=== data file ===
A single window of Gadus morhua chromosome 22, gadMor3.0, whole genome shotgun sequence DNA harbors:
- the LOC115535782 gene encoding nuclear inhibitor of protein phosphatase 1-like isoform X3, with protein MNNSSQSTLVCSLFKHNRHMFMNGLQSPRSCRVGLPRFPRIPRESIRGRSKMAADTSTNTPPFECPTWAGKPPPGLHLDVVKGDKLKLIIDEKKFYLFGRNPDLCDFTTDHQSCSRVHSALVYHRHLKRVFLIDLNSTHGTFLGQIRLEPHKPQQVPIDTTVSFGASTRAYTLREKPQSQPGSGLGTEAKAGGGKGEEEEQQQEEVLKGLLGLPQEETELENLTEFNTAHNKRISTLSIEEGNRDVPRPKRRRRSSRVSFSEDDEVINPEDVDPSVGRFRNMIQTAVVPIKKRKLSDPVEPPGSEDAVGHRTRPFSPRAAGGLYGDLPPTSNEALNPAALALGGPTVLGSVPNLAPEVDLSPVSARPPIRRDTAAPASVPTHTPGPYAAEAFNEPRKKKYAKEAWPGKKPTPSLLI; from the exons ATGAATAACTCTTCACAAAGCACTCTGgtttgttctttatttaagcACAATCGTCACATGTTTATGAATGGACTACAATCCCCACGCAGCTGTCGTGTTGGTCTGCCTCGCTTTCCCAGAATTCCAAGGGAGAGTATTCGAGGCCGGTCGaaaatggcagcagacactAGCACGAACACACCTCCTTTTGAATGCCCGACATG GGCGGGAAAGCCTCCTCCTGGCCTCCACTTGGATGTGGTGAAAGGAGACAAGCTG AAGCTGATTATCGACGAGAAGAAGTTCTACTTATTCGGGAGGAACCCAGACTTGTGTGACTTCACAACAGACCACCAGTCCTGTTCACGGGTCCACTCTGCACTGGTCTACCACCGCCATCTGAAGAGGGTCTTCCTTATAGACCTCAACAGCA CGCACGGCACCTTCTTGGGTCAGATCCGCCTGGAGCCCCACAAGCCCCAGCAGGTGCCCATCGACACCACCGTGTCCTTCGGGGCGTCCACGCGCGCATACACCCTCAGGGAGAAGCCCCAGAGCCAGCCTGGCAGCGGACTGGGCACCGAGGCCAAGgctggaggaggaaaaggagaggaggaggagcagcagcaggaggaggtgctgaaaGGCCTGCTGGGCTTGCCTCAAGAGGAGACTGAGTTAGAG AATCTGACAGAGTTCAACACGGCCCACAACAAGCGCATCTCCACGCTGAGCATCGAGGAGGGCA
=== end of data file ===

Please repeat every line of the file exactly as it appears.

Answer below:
A single window of Gadus morhua chromosome 22, gadMor3.0, whole genome shotgun sequence DNA harbors:
- the LOC115535782 gene encoding nuclear inhibitor of protein phosphatase 1-like isoform X3, with protein MNNSSQSTLVCSLFKHNRHMFMNGLQSPRSCRVGLPRFPRIPRESIRGRSKMAADTSTNTPPFECPTWAGKPPPGLHLDVVKGDKLKLIIDEKKFYLFGRNPDLCDFTTDHQSCSRVHSALVYHRHLKRVFLIDLNSTHGTFLGQIRLEPHKPQQVPIDTTVSFGASTRAYTLREKPQSQPGSGLGTEAKAGGGKGEEEEQQQEEVLKGLLGLPQEETELENLTEFNTAHNKRISTLSIEEGNRDVPRPKRRRRSSRVSFSEDDEVINPEDVDPSVGRFRNMIQTAVVPIKKRKLSDPVEPPGSEDAVGHRTRPFSPRAAGGLYGDLPPTSNEALNPAALALGGPTVLGSVPNLAPEVDLSPVSARPPIRRDTAAPASVPTHTPGPYAAEAFNEPRKKKYAKEAWPGKKPTPSLLI; from the exons ATGAATAACTCTTCACAAAGCACTCTGgtttgttctttatttaagcACAATCGTCACATGTTTATGAATGGACTACAATCCCCACGCAGCTGTCGTGTTGGTCTGCCTCGCTTTCCCAGAATTCCAAGGGAGAGTATTCGAGGCCGGTCGaaaatggcagcagacactAGCACGAACACACCTCCTTTTGAATGCCCGACATG GGCGGGAAAGCCTCCTCCTGGCCTCCACTTGGATGTGGTGAAAGGAGACAAGCTG AAGCTGATTATCGACGAGAAGAAGTTCTACTTATTCGGGAGGAACCCAGACTTGTGTGACTTCACAACAGACCACCAGTCCTGTTCACGGGTCCACTCTGCACTGGTCTACCACCGCCATCTGAAGAGGGTCTTCCTTATAGACCTCAACAGCA CGCACGGCACCTTCTTGGGTCAGATCCGCCTGGAGCCCCACAAGCCCCAGCAGGTGCCCATCGACACCACCGTGTCCTTCGGGGCGTCCACGCGCGCATACACCCTCAGGGAGAAGCCCCAGAGCCAGCCTGGCAGCGGACTGGGCACCGAGGCCAAGgctggaggaggaaaaggagaggaggaggagcagcagcaggaggaggtgctgaaaGGCCTGCTGGGCTTGCCTCAAGAGGAGACTGAGTTAGAG AATCTGACAGAGTTCAACACGGCCCACAACAAGCGCATCTCCACGCTGAGCATCGAGGAGGGCA